Other financial consultants many businesses use are accountants and bookkeepers, though these professionals are less equipped to advise on financial strategy or investment decisions. You can find financial consultants at big firms like PwC, or check out Paro to find outsourced CFOs and other financial professionals
10. Fundraising and grant consultants
Small businesses looking to obtain funding may turn to debt financing, investors, crowdfunding or other fundraising efforts, or grants. In any of these cases, you may need the help of an experienced adviser and application writer — many small business owners have more experience with running their business than with securing funding for it.
Business fundraising consultants may specialize in one or another type of funding, such as those who help startups get ready to approach investors, but if you’re looking for general advice about how to fund your business by any specific means, a general business consultant may be all that you need. Contact your SBA district office to speak with an adviser or find an applicable online course from the SBA Learning Center.
11. Corporate consultants
Otherwise known as management consultants, corporate consultants help larger companies and firms assess their businesses, strategize for growth or change, contain problems, and execute plans. One subset of management consulting is corporate strategy consulting, which encompasses the core elements of strategic planning for value creation.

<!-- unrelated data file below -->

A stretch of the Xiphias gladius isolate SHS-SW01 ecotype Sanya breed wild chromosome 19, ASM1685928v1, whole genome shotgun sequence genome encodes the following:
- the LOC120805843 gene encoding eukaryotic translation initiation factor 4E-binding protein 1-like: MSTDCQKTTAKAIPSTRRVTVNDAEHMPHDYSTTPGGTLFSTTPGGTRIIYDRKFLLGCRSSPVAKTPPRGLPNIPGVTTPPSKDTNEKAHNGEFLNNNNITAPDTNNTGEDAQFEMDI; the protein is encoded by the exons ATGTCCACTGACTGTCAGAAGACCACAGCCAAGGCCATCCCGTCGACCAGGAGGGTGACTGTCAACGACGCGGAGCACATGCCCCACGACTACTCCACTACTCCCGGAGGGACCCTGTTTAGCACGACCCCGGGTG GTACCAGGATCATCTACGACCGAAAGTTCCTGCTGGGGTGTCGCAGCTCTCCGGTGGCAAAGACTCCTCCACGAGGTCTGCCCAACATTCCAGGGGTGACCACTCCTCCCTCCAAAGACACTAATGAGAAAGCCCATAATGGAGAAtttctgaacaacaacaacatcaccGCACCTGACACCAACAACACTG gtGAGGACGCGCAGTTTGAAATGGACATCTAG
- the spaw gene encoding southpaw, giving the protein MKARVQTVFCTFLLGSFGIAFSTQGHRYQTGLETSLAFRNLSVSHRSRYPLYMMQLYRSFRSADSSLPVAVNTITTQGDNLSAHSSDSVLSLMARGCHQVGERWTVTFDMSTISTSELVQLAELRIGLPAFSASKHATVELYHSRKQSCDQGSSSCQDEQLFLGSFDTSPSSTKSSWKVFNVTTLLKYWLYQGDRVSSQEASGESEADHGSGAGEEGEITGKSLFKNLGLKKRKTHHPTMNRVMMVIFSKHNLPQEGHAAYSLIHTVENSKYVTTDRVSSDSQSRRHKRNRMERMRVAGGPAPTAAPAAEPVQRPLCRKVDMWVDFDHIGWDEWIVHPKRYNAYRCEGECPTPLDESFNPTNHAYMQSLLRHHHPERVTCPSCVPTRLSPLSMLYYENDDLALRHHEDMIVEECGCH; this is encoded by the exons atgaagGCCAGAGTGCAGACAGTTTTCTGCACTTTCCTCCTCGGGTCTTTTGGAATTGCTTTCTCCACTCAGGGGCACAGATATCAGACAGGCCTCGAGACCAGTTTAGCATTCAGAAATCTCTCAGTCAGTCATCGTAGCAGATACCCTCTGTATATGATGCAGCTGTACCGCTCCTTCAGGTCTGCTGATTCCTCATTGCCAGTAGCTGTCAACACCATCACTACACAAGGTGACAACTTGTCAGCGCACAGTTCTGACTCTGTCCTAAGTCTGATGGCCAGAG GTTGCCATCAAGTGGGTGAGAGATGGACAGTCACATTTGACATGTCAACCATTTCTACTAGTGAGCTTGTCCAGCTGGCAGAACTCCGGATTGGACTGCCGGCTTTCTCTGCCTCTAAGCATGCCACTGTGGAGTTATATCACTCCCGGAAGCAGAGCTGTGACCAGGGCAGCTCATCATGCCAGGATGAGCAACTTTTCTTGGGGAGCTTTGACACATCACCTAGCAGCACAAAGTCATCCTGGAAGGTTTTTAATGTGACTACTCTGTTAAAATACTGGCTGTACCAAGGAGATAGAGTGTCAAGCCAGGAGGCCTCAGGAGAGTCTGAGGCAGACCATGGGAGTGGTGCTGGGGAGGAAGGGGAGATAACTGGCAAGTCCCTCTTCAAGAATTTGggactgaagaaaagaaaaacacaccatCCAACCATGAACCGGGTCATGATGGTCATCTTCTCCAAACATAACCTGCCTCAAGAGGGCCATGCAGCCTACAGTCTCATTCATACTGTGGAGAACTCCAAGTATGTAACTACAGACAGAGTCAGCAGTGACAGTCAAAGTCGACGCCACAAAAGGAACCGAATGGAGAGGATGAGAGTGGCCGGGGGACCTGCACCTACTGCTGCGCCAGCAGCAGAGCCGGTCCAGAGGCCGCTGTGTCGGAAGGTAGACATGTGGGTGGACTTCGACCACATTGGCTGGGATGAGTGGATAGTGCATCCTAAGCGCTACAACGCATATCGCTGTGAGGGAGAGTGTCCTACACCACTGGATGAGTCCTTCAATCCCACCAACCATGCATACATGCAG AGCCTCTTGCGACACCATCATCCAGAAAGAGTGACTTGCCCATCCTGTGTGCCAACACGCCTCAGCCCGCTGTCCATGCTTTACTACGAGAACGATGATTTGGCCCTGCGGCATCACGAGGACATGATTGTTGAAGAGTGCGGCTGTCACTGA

Corporate consulting is often carried out by large consulting firms such as Ernst & Young, Capgemini, and McKinsey & Company. However, firms of any size and individuals can also make effective corporate consultants — it’s important to vet your options for background and expertise, as this is an area where hiring a seasoned professional is very important.
12. Efficiency consulting
Efficiency consultants provide a specific kind of management consultant service — advice on how to streamline business processes and cut waste as a way to reduce cost and operate more effectively. While this type of analysis can occur under the umbrella of operations consulting, there are professionals who specialize in helping companies work leaner and lighter.
Companies with specific problems keeping operations or finances under control can benefit most from efficiency consulting. This includes those who have neglected to keep a close eye on spending, let business practices develop haphazardly, or suffer from conflicting management styles that prevent progress. Your SBA district office may be able to direct you to good resources in your search for an efficiency consultant.